Every cent helps: euro zone explores scrapping smallest coins
By Anders Melin
BRUSSELS (Reuters) - Saving pocket change may not end the euro zone crisis, but the European Commission hopes that scrapping the smallest coins could help penny-pinching governments cut costs.
The European Commission outlined proposals this week for the 17 euro zone countries to scrap their 1 and 2 cent coins, leaving 5-cent pieces as the smallest in circulation.
The Commission says the cost of making the coins has exceeded their face value for the past 11 years, effectively costing member states 1.4 billion euros ($1.8 billion).
More than 45 billion of the 1 and 2 cent coins have been minted since the euro entered circulation in 2002, but many are now buried behind sofas, lost in back pockets or left on the street rather than making their way to cash registers.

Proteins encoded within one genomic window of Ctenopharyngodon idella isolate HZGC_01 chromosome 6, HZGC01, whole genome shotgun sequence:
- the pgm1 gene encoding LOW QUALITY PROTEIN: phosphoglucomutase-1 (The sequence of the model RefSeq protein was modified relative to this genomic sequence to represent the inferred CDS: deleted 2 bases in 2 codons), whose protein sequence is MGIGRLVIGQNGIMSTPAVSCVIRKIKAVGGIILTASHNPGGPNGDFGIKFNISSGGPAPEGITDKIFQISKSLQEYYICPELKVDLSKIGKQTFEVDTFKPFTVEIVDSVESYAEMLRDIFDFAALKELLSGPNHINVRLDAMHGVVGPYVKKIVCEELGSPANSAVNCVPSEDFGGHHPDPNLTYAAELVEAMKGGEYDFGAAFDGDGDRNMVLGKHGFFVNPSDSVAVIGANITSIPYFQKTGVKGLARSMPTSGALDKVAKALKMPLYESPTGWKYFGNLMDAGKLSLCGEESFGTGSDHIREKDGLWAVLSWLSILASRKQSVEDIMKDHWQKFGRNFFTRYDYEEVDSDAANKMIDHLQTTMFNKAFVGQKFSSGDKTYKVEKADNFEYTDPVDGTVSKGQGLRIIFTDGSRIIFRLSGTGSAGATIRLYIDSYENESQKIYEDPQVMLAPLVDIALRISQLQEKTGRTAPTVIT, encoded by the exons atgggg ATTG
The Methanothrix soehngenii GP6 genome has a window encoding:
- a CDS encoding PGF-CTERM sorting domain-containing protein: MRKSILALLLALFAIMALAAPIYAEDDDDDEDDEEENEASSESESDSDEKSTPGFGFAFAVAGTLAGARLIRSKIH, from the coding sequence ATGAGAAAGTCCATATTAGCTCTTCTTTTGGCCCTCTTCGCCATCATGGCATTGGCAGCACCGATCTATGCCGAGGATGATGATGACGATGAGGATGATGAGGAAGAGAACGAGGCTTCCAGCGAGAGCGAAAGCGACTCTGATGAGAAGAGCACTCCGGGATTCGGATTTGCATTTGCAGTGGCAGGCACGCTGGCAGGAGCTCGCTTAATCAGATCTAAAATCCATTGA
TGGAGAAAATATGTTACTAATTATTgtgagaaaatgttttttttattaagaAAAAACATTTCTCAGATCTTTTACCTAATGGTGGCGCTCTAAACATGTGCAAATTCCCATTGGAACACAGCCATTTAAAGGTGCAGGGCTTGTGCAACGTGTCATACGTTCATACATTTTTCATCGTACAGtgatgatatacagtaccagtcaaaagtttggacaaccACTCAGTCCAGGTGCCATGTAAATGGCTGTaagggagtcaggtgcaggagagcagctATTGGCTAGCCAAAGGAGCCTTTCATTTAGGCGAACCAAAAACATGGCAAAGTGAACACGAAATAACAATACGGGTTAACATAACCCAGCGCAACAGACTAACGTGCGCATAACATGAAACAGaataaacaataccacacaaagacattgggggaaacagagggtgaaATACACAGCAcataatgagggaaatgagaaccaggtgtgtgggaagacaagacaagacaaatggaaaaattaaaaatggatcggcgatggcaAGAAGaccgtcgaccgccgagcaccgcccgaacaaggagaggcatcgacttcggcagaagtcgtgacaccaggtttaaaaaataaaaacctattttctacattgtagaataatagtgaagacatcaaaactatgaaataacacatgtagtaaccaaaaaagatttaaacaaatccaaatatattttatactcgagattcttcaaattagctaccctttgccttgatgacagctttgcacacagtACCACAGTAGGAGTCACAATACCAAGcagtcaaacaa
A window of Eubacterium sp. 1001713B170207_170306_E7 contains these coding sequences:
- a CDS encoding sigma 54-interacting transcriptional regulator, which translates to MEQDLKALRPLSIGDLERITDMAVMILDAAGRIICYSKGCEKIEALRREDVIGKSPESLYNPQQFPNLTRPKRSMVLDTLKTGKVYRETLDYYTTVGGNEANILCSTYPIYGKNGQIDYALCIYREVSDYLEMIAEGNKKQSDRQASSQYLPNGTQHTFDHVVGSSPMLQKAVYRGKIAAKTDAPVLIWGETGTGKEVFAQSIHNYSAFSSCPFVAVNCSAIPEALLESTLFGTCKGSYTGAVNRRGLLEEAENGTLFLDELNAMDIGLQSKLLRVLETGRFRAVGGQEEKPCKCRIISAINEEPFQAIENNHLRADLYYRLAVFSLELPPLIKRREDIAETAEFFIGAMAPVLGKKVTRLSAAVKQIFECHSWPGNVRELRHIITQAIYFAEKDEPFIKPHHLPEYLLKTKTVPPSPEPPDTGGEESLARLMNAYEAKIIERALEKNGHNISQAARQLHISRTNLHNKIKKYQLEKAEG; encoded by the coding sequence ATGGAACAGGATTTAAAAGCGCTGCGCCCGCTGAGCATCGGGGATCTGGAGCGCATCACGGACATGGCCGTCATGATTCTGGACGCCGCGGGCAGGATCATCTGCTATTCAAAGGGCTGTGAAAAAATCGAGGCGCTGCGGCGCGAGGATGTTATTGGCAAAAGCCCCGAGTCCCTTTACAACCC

While scrapping them all together may appear to make sense, some consumers worry that rounding prices up to the nearest 5 cents will prove inflationary. On the other hand, rounding prices down to the nearest 5 cents might be beneficial.
Evidence from euro zone countries that no longer issue the smallest coins - including Finland and the Netherlands - shows that there is little impact on prices either way.
"People like to be concerned," said Carsten Brzeski, a senior economist at ING in Brussels. "But if you think about the psychology of price, I think you'll rather see a rounding down to 95 cents than an upward adjustment."
While the Commission, the EU's executive, could decide to scrap the 1 and 2 cent coins, depending on what comes out of consultations with member states and discussion with the European Parliament, there are also other options, including changing the content to a cheaper metal. Continued...